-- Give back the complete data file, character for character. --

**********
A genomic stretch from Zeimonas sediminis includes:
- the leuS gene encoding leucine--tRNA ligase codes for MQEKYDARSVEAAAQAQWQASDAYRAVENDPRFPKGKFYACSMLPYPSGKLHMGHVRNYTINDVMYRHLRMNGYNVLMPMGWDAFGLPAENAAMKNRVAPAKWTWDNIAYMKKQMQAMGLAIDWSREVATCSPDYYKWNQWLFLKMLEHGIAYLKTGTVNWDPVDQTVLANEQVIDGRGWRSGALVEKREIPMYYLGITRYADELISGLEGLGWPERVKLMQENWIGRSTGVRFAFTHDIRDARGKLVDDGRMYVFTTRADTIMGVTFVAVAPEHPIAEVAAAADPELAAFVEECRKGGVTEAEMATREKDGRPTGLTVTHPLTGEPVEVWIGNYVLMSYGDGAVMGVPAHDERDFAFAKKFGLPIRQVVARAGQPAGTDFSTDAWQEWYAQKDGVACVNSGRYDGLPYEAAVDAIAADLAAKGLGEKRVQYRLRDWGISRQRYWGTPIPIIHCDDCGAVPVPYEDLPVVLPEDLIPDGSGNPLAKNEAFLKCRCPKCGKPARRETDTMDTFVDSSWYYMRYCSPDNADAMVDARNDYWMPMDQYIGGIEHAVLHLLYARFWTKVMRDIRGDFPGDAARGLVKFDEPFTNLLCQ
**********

A genomic stretch from Zeimonas sediminis includes:
- the leuS gene encoding leucine--tRNA ligase codes for MQEKYDARSVEAAAQAQWQASDAYRAVENDPRFPKGKFYACSMLPYPSGKLHMGHVRNYTINDVMYRHLRMNGYNVLMPMGWDAFGLPAENAAMKNRVAPAKWTWDNIAYMKKQMQAMGLAIDWSREVATCSPDYYKWNQWLFLKMLEHGIAYLKTGTVNWDPVDQTVLANEQVIDGRGWRSGALVEKREIPMYYLGITRYADELISGLEGLGWPERVKLMQENWIGRSTGVRFAFTHDIRDARGKLVDDGRMYVFTTRADTIMGVTFVAVAPEHPIAEVAAAADPELAAFVEECRKGGVTEAEMATREKDGRPTGLTVTHPLTGEPVEVWIGNYVLMSYGDGAVMGVPAHDERDFAFAKKFGLPIRQVVARAGQPAGTDFSTDAWQEWYAQKDGVACVNSGRYDGLPYEAAVDAIAADLAAKGLGEKRVQYRLRDWGISRQRYWGTPIPIIHCDDCGAVPVPYEDLPVVLPEDLIPDGSGNPLAKNEAFLKCRCPKCGKPARRETDTMDTFVDSSWYYMRYCSPDNADAMVDARNDYWMPMDQYIGGIEHAVLHLLYARFWTKVMRDIRGDFPGDAARGLVKFDEPFTNLLCQ